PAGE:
UN agency and Citigroup launch emergency network to speed aid for disaster victims
The private sector pledged further support for United Nations relief work today with the launch at the World Economic Forum in Davos, Switzerland, of a major new partnership between the UN World Food Programme (WFP) and Citigroup to deliver pre-planned aid as soon as the next disaster strikes, be it tsunami, earthquake or hurricane.
“As the rate of emergencies increases, WFP is faced with an unprecedented challenge of developing a faster and more efficient response to potential crises worldwide,” the agency’s Associate Director of Operations and Transport Amer Daoudi said of the new Emergency Network, which enables companies to deliver items such as trucks, telecommunications equipment and food to augment the agency’s disaster response ahead of time.
“Thanks to Citigroup, the launch of The Emergency Network, and the funding of our SENAC project we will enhance our preparedness enormously,” he added, referring to WFP’s three-year-old Strengthening Emergency Needs Assessment Capacity initiative that focuses on gathering data on potential future disasters.
Citigroup also announced that its Foundation would grant $3.2 million over two years to WFP, the world’s largest humanitarian organization and the UN’s logistics coordinator in times of disaster as well as its lead agency in the fight against hunger, to increase its ability to assess food security in crisis-prone countries ahead of disaster, a critical agency priority.
“In times of disaster – whether it’s a tsunami, or an earthquake, or a hurricane – the private sector provides aid because it’s the right thing to do,” the Co-President of Citigroup Corporate and Investment Banking, Michael Klein, said. “Moreover, it’s clear that the private sector can play a strategic role in advancing WFP’s ability to save lives by leveraging our business continuity expertise and our excess capacity globally in advance of disaster.”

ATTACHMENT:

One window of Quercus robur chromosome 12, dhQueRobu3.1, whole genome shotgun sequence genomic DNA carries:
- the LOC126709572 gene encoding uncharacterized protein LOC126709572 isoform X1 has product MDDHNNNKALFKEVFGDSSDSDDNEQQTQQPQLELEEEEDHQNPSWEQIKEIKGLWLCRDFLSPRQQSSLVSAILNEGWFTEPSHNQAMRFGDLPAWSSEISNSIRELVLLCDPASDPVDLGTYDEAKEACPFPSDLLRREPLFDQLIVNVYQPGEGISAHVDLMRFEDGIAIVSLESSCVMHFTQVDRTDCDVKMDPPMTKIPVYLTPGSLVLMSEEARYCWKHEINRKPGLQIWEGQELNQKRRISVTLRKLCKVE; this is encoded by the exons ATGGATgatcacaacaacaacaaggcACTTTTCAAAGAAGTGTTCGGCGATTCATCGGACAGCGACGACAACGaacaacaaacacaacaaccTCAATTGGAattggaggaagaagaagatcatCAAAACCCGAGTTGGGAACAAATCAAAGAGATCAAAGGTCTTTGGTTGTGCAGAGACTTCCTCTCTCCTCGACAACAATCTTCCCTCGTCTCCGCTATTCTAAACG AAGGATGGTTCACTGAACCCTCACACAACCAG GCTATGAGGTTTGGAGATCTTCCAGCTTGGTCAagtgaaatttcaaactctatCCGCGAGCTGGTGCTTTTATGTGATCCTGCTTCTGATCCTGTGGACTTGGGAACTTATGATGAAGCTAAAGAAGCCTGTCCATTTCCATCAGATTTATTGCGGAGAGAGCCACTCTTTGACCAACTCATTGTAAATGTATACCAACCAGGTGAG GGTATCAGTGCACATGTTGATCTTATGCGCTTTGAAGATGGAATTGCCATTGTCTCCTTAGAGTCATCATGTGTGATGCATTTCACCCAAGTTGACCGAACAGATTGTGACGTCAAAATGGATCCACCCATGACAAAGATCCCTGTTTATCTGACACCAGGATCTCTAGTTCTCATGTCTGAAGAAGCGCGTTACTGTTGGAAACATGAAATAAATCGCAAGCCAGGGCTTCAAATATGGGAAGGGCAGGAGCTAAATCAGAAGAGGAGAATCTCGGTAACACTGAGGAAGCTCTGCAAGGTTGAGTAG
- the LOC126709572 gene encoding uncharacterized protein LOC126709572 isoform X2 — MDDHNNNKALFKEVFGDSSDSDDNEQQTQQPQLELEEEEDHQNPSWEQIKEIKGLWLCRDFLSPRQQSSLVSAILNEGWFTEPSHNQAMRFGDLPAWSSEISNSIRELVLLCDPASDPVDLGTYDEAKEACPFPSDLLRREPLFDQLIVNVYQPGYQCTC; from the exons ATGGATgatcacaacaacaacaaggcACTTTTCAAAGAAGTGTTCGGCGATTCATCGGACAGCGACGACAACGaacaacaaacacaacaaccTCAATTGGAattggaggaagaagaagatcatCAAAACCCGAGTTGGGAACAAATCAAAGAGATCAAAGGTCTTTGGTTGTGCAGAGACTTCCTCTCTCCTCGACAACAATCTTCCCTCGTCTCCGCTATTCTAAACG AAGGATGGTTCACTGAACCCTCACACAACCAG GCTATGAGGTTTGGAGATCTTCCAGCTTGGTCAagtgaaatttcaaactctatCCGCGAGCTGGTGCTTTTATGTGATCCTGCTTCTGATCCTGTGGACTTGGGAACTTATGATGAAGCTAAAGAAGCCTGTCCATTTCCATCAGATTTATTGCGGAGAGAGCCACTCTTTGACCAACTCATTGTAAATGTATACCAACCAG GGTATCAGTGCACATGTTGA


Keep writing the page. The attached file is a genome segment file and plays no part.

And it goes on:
The grant will fund SENAC, enabling “all of us to target where disasters may strike next and to do everything we can to prevent them or otherwise minimize their impact to the people on the ground, typically the poorest of the poor,” he added.
SENAC aims to fill the crucial need for accurate information when a crisis strikes, including who is suffering from hunger, where people live and how many there are. Such pre-crisis information permits quicker and more efficient humanitarian aid. Citigroup’s grant will also be used to help set up systems to monitor any changes in people's ability to feed themselves.
Citigroup and WFP are discussing the Emergency Network with a number of companies and expect to announce new members shortly. WFP has a number of corporate partners, including TNT, the Dutch logistics firm, Boston Consulting Group, Unilever and Vodafone Group Foundation.